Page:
on tea and travel

The henna on my left hand is fading. The patterns - intricate grids and swirling lines - are now just bursts of marbled orange, no longer legible as a design. 

This fading means that a week ago I got back from India. It amazes me that one word - with a mere five letters - refers to so much space, so many cultures, so many people.

India is complex, chaotic and challenging, and that's why I hope to be able to keep returning again and again. Amongst all of its dust, traffic and honking, I always seem to manage to find a certain calm.

Maybe it just takes lots of noise for me to find quiet? 

Maybe it is because it forces me to let go. I like to be organized, prepared and neat. I try to be on time and to know exactly when I need to leave my apartment to catch the bus. But India forces me to let go of that. It forces me to relax and to be okay with being late for a meeting, or unsure of how to get from point A to point B. 

It never makes me feel like I'm too rushed to stop for a fresh coconut water or cup of chai on the side of the street.

Being stuck in Delhi's traffic jams gives me time to think and reflect.

It used to be my aim to share a recipe, or at least some words and images, every week, but now I'm aiming for a slower pace.

I continue to value having this space to just write, to write about food and travel, to tell stories and ask questions, and anything else that strikes me, really. To write without word counts or deadlines or checklists. To just write. 

If you haven't read it already, Heidi has churned out some thoughtful words about maintaining a long-term blog. She brings up a lot of important points, as does Tim in "You're Boring." The former is about the potential of blogs, an ode to the creative space that they provide. The latter is a call to critically think about the stories we decide to tell in those spaces and how this relates to the main narratives in the food world at large.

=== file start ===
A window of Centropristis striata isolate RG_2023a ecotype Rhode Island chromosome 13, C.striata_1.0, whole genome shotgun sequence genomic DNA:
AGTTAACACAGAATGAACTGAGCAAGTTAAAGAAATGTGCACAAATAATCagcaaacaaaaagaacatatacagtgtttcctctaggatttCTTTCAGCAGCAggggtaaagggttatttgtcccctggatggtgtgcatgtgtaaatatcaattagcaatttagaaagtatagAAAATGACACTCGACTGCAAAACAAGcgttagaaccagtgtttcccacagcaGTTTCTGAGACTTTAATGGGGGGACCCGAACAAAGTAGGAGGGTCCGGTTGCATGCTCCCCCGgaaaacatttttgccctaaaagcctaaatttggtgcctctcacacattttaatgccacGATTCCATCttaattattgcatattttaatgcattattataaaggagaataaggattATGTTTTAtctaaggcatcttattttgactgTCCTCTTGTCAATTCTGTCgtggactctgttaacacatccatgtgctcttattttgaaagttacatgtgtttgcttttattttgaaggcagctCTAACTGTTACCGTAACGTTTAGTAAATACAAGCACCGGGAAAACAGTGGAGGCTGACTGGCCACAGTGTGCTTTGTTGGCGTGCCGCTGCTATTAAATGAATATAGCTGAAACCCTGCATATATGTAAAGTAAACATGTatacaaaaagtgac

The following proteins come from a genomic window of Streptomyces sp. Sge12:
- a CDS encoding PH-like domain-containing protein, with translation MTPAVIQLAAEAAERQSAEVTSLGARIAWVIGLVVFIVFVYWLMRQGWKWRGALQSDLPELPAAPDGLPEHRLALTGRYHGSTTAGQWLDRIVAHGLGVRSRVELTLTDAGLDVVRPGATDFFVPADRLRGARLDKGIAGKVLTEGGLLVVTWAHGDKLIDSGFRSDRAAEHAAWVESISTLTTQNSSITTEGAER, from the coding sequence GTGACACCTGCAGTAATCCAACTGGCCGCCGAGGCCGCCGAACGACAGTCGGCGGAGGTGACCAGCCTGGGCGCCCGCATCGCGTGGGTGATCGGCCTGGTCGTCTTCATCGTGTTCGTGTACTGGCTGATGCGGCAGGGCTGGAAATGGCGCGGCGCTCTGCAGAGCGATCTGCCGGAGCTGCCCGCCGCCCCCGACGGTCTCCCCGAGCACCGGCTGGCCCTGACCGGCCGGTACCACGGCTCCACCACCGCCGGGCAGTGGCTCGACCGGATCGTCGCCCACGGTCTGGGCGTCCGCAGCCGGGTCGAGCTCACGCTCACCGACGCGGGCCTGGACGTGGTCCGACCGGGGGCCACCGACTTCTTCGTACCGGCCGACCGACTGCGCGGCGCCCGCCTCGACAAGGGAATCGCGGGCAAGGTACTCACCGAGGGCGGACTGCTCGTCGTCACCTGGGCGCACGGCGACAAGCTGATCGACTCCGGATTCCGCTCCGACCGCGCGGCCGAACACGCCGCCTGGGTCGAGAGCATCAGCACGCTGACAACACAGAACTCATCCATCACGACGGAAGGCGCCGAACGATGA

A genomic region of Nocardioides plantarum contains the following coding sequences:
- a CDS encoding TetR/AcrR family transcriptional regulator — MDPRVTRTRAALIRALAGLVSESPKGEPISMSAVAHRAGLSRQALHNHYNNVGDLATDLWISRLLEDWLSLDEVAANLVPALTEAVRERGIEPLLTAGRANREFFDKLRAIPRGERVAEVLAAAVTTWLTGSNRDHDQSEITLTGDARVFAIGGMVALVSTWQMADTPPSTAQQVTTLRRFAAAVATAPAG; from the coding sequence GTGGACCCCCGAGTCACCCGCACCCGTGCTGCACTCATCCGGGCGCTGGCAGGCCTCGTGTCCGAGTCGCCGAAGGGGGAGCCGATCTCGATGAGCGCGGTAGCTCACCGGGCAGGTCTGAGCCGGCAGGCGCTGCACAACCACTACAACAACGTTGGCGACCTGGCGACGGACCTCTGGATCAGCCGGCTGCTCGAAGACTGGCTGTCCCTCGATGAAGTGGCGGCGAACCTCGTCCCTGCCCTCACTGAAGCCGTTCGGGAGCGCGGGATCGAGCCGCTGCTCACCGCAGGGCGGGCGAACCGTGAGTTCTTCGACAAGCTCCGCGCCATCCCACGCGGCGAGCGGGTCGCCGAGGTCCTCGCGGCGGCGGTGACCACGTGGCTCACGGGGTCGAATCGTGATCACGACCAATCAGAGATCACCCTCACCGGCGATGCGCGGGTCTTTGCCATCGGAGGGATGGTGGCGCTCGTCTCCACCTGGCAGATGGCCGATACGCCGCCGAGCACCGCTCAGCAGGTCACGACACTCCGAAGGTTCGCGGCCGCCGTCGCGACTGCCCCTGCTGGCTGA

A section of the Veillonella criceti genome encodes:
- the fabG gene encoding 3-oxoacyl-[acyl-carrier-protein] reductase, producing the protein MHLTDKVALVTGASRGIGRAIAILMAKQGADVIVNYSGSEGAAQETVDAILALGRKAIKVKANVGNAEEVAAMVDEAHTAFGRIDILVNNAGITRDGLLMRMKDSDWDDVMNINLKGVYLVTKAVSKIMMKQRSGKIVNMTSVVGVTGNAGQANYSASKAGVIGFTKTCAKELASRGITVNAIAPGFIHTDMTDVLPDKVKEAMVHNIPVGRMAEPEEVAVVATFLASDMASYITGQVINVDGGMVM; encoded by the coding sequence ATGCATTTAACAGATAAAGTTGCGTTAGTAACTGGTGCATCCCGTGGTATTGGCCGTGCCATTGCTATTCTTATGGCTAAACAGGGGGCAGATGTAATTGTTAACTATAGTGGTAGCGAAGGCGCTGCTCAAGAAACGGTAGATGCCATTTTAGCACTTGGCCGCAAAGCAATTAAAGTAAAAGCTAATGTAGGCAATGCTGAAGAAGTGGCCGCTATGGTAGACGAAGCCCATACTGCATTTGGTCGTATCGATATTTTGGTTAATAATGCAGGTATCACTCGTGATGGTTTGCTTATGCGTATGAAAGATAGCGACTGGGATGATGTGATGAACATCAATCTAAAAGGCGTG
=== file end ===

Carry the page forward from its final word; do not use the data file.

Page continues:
As the food industry has grown, so has the uniformity in which we talk about food. But it shouldn't be like that! Food writing should tell as many different stories as possible. After all, food is the most democratic medium we have. Everyone has to eat. Yet, we hear so many stories about the same kind of eaters, the same kind of food.

When I travel, I find that strangers always want to talk to me if I ask a question about food. To be curious about food is to be curious about culture and people. It demonstrates interest and respect

No matter where I am, food is always my entry-point. It always opens doors for me and starts conversations.

This is why I love writing for MUNCHIES. Leave it to VICE to try to challenge the boring standards of food writing. MUNCHIES isn't just about food, it is about the stories around food. 

Over at MUNCHIES, I just told a story about peanuts in Myanmar. One single legume brought up so many questions about agriculture (industrial and subsistence agriculture), the role women play in it, and how changes in food mean changes in society. 

So although I plan to be posting here a bit less than I once did, I hope to be able to tell even brighter stories, share the thoughts and recipes I want to remember (and question why I don't want to remember others), and to keep developing my perspective on food. 

Thank you so, so much for joining.

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